If there’s no “why” behind what we make, we’re just clogging landfills with useless widgets. Mark Schreiber helps makers make with intentionality and empathy.
It’s Faith and Work Week at All Things New. We’ll be exploring how our work connects to God’s work through the inaugural season of the All Things New Podcast. Here on the blog, we’ll be posting excerpts from a handful of the 11 episodes. Today’s segment is from our conversation with Mark Schreiber, an educator and founder of Design Case Consulting.
Trevor: So, what do you do, exactly?
Mark: I help teachers help students create. I help make lessons not boring.
Trevor: Boring is bad.
Mark: I’m anti-boring.
Trevor: I really like that your mission statement is about helping students get excited about what could be and what should be. That’s a great phrase.
Mark: I’ve always liked helping kids think outside the box, to be thinking about what they could do. They see something, and what could that become? That’s my question for myself: What could that become? That drives me down the road to help other people to invent, to learn, to offer different inventive ideas, to make things that actually solve problems.
Trevor: How’d you get into this work?
Mark: With that view of my own life, of wanting to see what things could become and helping others to do it, I’ve always like tinkering. I like doing things. And technology education is always changing, so I can add to it and improve the ways we guide kids and now adults to think about how they can be creative.
Trevor: How does the gospel impact your work in this field?
Mark: I’ve always thought there’s something bigger, that there’s a bigger purpose than to just make something to make something. I’ve always taught that. When I help people to create something, I want them to think about the why. Why are you going to make that widget? The world doesn’t need another bad widget. We have landfills full of bad widgets. Now, there’s design thinking that starts with the user in mind. I want to help people realize they can create things with their own hands, and with that, they’ll be able to see where God’s at work and join him in that work.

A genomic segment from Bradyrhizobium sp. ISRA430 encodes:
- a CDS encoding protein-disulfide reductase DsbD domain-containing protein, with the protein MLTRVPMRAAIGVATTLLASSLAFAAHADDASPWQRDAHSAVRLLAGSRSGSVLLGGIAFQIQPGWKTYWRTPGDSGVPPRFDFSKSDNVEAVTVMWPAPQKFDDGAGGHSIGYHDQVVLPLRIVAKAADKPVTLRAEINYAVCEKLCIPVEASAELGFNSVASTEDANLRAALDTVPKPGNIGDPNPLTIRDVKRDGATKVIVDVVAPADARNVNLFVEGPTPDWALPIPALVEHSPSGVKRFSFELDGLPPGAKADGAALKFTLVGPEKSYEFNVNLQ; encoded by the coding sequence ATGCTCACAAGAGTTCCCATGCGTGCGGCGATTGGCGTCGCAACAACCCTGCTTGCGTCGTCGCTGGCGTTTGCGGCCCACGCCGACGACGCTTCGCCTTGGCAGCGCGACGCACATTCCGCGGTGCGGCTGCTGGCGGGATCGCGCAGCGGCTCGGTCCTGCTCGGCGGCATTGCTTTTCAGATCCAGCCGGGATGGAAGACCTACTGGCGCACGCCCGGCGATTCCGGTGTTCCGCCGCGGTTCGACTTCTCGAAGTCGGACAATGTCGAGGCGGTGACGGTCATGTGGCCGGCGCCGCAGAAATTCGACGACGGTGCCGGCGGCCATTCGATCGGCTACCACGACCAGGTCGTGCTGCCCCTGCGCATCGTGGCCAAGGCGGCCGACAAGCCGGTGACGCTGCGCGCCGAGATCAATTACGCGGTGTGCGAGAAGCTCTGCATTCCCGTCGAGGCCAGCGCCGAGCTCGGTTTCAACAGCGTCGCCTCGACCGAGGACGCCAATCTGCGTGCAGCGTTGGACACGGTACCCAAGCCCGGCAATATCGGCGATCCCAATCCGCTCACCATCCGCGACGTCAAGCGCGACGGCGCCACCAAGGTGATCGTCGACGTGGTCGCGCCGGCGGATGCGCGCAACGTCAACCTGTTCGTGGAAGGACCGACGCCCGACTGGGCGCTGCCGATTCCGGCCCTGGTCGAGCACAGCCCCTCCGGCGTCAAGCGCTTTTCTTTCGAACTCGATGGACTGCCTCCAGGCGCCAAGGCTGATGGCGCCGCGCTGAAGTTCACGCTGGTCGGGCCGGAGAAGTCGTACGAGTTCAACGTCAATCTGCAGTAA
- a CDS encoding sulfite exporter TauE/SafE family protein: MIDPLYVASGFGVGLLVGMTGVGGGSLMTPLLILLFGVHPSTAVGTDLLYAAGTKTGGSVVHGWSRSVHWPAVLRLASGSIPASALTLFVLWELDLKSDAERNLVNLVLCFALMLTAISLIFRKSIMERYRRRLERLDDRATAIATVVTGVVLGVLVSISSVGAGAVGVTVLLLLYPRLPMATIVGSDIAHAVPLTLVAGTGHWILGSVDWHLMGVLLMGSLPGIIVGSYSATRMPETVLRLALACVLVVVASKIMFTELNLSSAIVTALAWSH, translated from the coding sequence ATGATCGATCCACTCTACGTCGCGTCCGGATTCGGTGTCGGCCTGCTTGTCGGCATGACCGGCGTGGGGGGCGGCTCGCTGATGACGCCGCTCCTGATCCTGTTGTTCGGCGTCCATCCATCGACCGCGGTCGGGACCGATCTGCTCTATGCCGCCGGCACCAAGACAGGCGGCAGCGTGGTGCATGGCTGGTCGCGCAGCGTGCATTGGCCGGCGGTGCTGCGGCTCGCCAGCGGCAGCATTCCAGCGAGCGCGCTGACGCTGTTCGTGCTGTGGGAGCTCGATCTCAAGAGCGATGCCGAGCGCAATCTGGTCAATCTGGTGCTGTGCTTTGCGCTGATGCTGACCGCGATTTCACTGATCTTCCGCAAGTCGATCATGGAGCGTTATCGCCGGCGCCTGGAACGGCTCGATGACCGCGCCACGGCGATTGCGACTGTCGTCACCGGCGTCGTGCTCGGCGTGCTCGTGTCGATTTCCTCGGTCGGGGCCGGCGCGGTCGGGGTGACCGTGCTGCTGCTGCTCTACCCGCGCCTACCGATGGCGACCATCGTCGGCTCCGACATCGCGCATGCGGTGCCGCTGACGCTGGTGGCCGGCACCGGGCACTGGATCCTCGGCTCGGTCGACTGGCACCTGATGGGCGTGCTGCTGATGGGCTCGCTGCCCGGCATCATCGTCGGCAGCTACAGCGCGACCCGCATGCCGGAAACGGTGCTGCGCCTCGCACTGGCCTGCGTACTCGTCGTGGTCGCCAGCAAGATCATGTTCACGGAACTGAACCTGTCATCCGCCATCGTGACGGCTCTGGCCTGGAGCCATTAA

Trevor: Joining in God’s work begins with empathy, which is at the heart of design thinking.
Mark: Design thinking is Stanford’s d.school thing. IDEO was founded to help people be creative. Really, we’ve always had some problem solving process. We’re always solving problems. But they really pinned it on starting this problem-solving, creative process with empathy for the user in mind. Once you have that, once you’ve gained an idea of who the user is and what they really need, then you can start to create. But if you create before that and say, “I want to make this,” and it flops, then you ask why it flopped. This could be a system that flops in a company or a tangible product sold in stores.
Trevor: Or another widget.
Mark: Once you understand that person, then you can brainstorm and do the traditional things makers do. IDEO added another step where you rapidly prototype, take cardboard and tape and make something really fast, then ask, “What do you think of my blank?” Then you move things around, try something different, and again ask, “What do you think?” “Well, why don’t you do this.” But the whole design thinking process is always about interfacing with the why of what you’re making.
Trevor: Is it going to bring good to someone in a practical, meaningful way?
Mark: You know those little those potato peelers that your grandma used to have? It was dinky pieces of metal that fell apart. Now, you have XO with the big, fat grip. That came out of IDEO, because they were designing to the extreme. They were looking at the extreme user. Someone with arthritis can’t use the dinky metal peeler. So they said, “What if we designed everything for people with arthritis? Then people in the middle will like it, too.” They started with the why, started with the user, and once again it’s back to that heart. That’s what we’re supposed to do as Christians—have heart, look around and see what we can do to be God’s hands and feet.